On Saturday, the City Council will meet in a private, special session to go through resumes of potential candidates for the open City Attorney position. The Councilmembers will evaluate the resumes and determine how many candidates they want to interview. The recruiter will then schedule the interviews.

Tuesday meeting:

Landmark Designation:

Councilmembers have the option to designate the former Home Savings Building at 2600 Wilshire Boulevard as a City Landmark. The two story building is a blend of Modern and classically formal architecture, featuring a large mosaic beach scene above the front entrance entitled “Pleasures Along the Beach.” The back of the building has a large wall of stained glass, which also depicts coastal activities.

The property owner strongly opposes the designation of the building, and his attorney submitted volumes of paperwork to the planning division detailing the history of the building and remarks from a historical consultant who does not believe the property is historical.

In February, the building failed to receive the four necessary votes from the Landmarks Commission to receive the designation. The Santa Monica Conservancy filed an appeal within days, allowing the City Council to potentially override the Commission Tuesday night.

Seismic Retrofit Ordinance

The public will have one last chance to comment on the City’s vast seismic retrofit ordinance Tuesday night when it comes up for second reading. Once the ordinance passes, the City will begin sending out notices to building owners May 1st that they must hire an engineer to evaluate the structural integrity of their building. Most owners of buildings that need retrofitting to meet current seismic standards will have two years to complete any construction.

The City Manager is urging the Council to move forward with the ordinance, which is coupled with several new tenant protection laws aimed at helping renters whose buildings will need structural renovations. The City will gain oversight of hazardous material abatement (such as asbestos dust or lead) and may hire environmental consultants to evaluate compliance.

Parklet Smoking Ban

A half dozen parking paces on Main Street will be transformed into “parklets” this summer – featuring plants and seating as a way to encourage walking along the busy street. Three parklets will be built using a pair of street parking spaces in front of Finn McCool’s, Ashland Hill and Holy Guacamole. The restaurant operators will provide furniture and maintain the parklets.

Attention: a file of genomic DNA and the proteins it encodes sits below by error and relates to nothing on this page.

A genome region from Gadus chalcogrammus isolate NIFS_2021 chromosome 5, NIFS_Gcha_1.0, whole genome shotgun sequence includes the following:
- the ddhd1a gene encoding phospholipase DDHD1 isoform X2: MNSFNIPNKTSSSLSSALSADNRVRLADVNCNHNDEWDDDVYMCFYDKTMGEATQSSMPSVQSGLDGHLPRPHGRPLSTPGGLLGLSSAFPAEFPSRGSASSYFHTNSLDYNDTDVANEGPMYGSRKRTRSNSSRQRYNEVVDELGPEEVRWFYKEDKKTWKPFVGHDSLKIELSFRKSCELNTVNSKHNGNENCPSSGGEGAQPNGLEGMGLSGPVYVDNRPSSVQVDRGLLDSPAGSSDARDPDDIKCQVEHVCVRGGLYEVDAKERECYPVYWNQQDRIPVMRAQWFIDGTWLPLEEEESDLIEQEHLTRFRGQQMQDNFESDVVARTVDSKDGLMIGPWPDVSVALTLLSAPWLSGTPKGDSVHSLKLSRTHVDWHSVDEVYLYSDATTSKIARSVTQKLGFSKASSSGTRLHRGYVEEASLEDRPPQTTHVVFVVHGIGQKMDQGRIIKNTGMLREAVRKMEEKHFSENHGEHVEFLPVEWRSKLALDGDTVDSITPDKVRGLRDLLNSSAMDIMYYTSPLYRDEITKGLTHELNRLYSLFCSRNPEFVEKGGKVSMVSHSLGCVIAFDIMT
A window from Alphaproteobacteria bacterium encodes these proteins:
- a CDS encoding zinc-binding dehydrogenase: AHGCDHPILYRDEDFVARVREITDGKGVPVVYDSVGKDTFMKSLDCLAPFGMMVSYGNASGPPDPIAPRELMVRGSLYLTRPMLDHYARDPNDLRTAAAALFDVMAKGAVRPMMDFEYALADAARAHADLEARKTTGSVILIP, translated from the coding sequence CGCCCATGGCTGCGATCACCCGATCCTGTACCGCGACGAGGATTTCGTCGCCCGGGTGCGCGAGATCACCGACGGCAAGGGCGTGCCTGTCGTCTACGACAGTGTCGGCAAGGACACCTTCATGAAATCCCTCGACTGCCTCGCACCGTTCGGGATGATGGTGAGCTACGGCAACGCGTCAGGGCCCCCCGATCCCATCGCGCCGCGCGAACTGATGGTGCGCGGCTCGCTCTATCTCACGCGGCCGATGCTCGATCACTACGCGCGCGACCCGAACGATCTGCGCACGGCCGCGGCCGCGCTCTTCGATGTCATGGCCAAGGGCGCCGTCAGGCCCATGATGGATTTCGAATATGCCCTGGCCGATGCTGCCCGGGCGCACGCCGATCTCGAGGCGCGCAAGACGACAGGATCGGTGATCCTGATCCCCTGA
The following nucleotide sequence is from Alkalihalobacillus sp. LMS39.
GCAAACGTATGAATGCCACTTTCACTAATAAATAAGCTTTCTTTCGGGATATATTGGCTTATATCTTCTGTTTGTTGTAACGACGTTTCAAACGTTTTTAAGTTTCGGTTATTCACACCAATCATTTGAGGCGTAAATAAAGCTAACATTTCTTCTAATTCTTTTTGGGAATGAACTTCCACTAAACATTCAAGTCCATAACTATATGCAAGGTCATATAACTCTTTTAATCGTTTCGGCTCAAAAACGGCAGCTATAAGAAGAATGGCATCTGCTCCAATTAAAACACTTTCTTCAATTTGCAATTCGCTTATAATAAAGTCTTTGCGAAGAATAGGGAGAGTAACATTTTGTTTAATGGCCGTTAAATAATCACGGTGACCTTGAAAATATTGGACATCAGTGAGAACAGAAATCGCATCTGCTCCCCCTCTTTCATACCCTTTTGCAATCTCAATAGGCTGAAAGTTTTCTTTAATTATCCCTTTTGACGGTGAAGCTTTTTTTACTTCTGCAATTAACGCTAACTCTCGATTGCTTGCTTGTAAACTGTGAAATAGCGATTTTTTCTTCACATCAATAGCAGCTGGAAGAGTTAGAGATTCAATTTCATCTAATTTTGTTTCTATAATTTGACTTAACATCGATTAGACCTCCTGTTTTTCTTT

On Tuesday, the City Council is poised to ban smoking in the parklets, which should be completed by the end of July. Staff has recommended amending the City’s existing smoking ordinance to add parklets to the list of places smoking is already banned.

Providence Saint John’s Health Center expansion

A procedural amendment before the Council would give them more power over the upcoming expansion of Providence Saint John’s Health Center. The City would have the power to set up a performance schedule for infrastructure, traffic improvements and community benefits.

The Planning Commission and City Council will likely hold public hearings about community benefits and traffic next year or 2019.

Pier Use and Twilight Concert Series

The ever-popular Twilight Concert Series will be cut back this year from ten to eight concerts because of escalating security costs. The City Council will hear other measures aimed at reducing the amount of money going to the event, such using private security officers instead of police officers to monitor the crowd.

In addition to the Pier concerts, Santa Monica’s famous landmark requires a lot of maintenance. It faces stress from heavy use, climate change and potential sea-level rise. The Council will look at potential improvements to the Pier, including replacing the bridge with either a switchback ramp system or a single sloping bridge with an additional elevator, escalator and staircase.

City Council will meet at 5:30 p.m. in City Hall, 1685 Main St. on March 28.

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